Poetry Explorer- Classic Contemporary Poetry, TO SIR HENRY WOTTON (2), by JOHN DONNE

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TO SIR HENRY WOTTON (2), by             Poet's Biography
First Line: Here's no more newes, then vertue, I may as well
Last Line: At court; though from court, were the better stile.
Variant Title(s): Early Verse Letters: To Sir Henry Wotten
Subject(s): Wotton, Sir Henry (1568-1639)

Here's no more newes, then vertue, 'I may as well
Tell you Cales, or St Michaels tale for newes, as tell
That vice doth here habitually dwell.

Yet, as to'get stomachs, we walke up and downe,
And toyle to sweeten rest, so, may God frowne,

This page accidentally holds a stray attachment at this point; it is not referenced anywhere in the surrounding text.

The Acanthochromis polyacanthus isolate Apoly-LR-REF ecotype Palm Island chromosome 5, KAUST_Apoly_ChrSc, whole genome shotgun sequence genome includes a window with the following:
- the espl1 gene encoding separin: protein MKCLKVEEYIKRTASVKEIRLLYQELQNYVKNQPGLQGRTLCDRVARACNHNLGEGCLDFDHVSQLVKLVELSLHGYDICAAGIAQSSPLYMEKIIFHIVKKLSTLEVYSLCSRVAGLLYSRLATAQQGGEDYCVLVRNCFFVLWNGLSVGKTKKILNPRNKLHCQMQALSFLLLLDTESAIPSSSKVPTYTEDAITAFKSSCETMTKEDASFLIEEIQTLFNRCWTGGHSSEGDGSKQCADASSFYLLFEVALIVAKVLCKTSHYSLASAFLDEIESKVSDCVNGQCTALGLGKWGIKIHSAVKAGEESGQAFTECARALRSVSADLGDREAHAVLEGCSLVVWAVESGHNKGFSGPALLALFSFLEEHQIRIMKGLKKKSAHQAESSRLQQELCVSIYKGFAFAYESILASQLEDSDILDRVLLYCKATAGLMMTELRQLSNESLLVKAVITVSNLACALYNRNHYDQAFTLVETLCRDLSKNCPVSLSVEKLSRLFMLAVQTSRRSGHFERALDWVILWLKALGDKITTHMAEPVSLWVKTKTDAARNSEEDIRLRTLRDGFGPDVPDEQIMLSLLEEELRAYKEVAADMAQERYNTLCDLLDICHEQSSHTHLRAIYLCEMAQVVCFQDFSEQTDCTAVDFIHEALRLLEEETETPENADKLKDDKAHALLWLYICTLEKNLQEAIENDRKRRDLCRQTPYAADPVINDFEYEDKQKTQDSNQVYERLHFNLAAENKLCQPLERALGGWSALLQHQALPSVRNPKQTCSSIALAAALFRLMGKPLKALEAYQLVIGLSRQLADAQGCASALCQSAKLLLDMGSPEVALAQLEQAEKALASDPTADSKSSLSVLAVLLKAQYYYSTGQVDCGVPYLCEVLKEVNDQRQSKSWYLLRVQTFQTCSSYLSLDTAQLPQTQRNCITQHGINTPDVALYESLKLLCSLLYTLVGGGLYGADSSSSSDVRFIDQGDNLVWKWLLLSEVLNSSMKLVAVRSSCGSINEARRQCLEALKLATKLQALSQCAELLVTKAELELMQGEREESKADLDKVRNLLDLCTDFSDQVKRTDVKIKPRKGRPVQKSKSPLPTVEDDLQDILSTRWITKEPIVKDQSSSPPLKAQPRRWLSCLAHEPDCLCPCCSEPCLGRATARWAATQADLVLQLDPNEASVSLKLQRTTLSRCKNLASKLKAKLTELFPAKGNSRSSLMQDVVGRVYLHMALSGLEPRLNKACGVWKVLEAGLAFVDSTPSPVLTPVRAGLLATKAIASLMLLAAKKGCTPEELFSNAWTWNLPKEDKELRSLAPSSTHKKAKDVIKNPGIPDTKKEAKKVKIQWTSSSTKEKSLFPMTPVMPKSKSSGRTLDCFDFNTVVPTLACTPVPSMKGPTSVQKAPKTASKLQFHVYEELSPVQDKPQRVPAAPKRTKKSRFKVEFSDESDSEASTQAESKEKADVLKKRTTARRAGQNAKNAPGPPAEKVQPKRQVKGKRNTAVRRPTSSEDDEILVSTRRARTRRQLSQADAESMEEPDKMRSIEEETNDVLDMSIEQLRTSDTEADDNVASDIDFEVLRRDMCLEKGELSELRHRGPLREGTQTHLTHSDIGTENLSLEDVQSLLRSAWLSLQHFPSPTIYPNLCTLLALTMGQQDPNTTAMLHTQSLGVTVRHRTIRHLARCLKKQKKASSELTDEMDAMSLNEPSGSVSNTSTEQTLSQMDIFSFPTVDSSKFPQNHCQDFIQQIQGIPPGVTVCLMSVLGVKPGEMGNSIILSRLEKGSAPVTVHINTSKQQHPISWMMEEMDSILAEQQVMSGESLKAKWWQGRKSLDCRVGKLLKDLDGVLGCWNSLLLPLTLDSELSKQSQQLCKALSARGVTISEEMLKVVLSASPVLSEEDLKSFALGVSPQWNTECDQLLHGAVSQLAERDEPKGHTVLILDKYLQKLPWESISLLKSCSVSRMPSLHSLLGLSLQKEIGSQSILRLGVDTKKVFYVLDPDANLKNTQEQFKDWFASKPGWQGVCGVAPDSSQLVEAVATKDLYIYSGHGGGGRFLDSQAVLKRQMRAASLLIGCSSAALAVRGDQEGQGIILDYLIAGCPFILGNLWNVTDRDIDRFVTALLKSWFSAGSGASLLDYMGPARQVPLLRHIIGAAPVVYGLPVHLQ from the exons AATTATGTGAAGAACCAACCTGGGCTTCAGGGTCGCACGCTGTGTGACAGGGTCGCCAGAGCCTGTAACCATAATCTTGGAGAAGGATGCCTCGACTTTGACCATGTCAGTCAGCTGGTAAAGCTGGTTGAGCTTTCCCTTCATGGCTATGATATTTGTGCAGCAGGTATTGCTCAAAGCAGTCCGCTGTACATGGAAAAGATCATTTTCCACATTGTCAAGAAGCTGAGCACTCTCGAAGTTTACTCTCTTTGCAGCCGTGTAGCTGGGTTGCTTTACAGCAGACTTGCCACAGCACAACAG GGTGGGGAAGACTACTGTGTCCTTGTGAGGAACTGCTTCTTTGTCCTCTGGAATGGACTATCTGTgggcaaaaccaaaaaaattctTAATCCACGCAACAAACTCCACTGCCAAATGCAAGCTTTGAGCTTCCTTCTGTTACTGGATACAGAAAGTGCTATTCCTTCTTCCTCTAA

If, but to loth both, I haunt Court, or Towne.

For here no one is from the'extremitie
Of vice, by any other reason free,
But that the next to'him, still, is worse then hee.

In this worlds warfare, they whom rugged Fate,
(Gods Commissary,) doth so throughly hate,
As in'the Courts Squadron to marshall their state:

If they stand arm'd with seely honesty,
With wishing prayers, and neat integritie,
Like Indians 'gainst Spanish hosts they bee.

Suspitious boldnesse to this place belongs,
And to'have as many eares as all have tongues;
Tender to know, tough to acknowledge wrongs.

Beleeve mee Sir, in my youths giddiest dayes,
When to be like the Court, was a playes praise,
Playes were not so like Courts, as Courts'are like playes.

Then let us at these mimicke antiques jeast,
Whose deepest projects, and egregious gests
Are but dull Moralls of a game at Chests.

But now 'tis incongruity to smile,
Therefore I end; and bid farewell a while,
At Court; though From Court, were the better stile.

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